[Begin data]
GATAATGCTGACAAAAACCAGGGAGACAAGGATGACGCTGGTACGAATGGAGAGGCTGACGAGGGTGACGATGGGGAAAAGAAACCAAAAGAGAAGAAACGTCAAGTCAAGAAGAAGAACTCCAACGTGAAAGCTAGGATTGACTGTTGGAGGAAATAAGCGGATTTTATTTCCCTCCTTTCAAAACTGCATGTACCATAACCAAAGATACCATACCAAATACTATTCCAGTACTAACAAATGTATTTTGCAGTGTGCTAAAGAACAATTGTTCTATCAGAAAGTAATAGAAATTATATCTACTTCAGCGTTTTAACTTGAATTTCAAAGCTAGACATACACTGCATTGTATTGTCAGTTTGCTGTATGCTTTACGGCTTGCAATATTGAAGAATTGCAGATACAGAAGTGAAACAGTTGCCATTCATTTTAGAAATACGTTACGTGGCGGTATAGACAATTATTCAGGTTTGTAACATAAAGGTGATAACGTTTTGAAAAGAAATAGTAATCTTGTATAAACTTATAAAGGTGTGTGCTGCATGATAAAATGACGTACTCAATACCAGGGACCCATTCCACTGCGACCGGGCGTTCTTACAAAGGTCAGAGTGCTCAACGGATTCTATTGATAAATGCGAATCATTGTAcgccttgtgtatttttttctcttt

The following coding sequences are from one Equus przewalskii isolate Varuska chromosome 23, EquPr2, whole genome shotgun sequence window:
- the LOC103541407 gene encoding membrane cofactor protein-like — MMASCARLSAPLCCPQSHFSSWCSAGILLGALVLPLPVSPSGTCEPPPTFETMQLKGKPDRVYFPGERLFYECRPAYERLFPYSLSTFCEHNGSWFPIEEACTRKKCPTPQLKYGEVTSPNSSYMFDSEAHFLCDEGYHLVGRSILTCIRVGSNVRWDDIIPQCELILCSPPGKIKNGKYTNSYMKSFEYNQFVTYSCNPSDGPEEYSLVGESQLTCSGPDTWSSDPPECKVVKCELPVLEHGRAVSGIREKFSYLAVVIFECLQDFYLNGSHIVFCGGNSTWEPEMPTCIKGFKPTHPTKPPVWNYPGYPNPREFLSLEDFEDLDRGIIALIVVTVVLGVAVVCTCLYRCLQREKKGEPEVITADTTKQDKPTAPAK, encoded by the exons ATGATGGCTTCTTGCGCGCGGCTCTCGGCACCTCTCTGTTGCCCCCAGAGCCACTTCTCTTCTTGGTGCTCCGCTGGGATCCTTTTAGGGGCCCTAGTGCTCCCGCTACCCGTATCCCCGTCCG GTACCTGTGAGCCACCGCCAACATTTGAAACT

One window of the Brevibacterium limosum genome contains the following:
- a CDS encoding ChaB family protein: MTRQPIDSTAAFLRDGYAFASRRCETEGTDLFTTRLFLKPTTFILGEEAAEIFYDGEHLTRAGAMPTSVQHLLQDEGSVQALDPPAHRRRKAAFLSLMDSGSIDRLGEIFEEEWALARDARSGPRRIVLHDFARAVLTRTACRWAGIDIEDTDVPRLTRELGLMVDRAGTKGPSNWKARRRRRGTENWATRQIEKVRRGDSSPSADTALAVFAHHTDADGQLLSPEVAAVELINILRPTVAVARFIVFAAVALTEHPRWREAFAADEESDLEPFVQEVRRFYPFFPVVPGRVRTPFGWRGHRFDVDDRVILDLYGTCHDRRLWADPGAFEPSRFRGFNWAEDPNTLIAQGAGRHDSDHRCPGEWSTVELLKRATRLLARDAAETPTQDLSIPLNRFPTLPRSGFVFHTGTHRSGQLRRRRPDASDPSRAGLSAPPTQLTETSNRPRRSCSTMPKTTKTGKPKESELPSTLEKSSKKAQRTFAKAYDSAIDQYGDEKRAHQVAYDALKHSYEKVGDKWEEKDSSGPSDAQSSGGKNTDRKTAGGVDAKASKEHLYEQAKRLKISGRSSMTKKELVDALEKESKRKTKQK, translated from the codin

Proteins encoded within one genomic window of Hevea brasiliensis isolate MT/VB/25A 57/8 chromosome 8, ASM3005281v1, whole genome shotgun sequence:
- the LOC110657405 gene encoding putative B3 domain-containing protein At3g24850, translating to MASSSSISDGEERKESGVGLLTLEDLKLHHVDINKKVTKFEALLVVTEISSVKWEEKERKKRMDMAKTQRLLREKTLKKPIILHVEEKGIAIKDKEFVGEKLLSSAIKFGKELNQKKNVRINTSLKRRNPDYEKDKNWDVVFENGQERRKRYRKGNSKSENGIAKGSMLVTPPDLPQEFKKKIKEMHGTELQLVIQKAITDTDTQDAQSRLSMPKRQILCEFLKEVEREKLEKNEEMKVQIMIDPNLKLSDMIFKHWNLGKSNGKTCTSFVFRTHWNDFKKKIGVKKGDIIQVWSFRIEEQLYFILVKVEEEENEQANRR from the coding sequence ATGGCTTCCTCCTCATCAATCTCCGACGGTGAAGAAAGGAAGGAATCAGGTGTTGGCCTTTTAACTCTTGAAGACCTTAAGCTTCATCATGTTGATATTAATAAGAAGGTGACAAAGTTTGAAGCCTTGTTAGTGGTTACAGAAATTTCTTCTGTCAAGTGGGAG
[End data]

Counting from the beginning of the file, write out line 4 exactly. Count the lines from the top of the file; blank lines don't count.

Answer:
One window of the Brevibacterium limosum genome contains the following: